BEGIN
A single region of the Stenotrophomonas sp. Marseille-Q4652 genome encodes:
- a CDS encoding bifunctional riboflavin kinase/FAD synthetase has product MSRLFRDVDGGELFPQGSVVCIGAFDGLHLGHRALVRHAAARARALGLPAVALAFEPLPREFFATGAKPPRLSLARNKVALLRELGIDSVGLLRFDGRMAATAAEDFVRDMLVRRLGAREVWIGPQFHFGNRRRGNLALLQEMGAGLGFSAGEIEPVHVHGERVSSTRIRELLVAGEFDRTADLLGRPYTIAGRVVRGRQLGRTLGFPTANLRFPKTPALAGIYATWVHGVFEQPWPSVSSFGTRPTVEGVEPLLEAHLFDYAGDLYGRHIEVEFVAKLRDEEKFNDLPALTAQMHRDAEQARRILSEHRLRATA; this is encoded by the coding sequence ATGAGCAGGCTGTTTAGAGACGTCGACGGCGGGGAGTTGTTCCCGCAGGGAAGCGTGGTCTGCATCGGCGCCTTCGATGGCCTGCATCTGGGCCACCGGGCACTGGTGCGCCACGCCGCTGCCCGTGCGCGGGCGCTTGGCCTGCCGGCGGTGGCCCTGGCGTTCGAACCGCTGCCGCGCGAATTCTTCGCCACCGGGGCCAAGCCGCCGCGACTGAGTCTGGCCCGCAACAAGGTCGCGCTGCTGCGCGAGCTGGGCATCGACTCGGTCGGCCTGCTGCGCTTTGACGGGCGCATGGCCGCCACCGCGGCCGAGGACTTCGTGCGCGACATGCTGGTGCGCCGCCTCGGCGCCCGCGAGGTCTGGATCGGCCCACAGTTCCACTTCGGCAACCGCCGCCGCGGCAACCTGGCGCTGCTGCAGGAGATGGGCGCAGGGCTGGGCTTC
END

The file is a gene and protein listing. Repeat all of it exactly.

A single region of the Stenotrophomonas sp. Marseille-Q4652 genome encodes:
- a CDS encoding bifunctional riboflavin kinase/FAD synthetase has product MSRLFRDVDGGELFPQGSVVCIGAFDGLHLGHRALVRHAAARARALGLPAVALAFEPLPREFFATGAKPPRLSLARNKVALLRELGIDSVGLLRFDGRMAATAAEDFVRDMLVRRLGAREVWIGPQFHFGNRRRGNLALLQEMGAGLGFSAGEIEPVHVHGERVSSTRIRELLVAGEFDRTADLLGRPYTIAGRVVRGRQLGRTLGFPTANLRFPKTPALAGIYATWVHGVFEQPWPSVSSFGTRPTVEGVEPLLEAHLFDYAGDLYGRHIEVEFVAKLRDEEKFNDLPALTAQMHRDAEQARRILSEHRLRATA; this is encoded by the coding sequence ATGAGCAGGCTGTTTAGAGACGTCGACGGCGGGGAGTTGTTCCCGCAGGGAAGCGTGGTCTGCATCGGCGCCTTCGATGGCCTGCATCTGGGCCACCGGGCACTGGTGCGCCACGCCGCTGCCCGTGCGCGGGCGCTTGGCCTGCCGGCGGTGGCCCTGGCGTTCGAACCGCTGCCGCGCGAATTCTTCGCCACCGGGGCCAAGCCGCCGCGACTGAGTCTGGCCCGCAACAAGGTCGCGCTGCTGCGCGAGCTGGGCATCGACTCGGTCGGCCTGCTGCGCTTTGACGGGCGCATGGCCGCCACCGCGGCCGAGGACTTCGTGCGCGACATGCTGGTGCGCCGCCTCGGCGCCCGCGAGGTCTGGATCGGCCCACAGTTCCACTTCGGCAACCGCCGCCGCGGCAACCTGGCGCTGCTGCAGGAGATGGGCGCAGGGCTGGGCTTC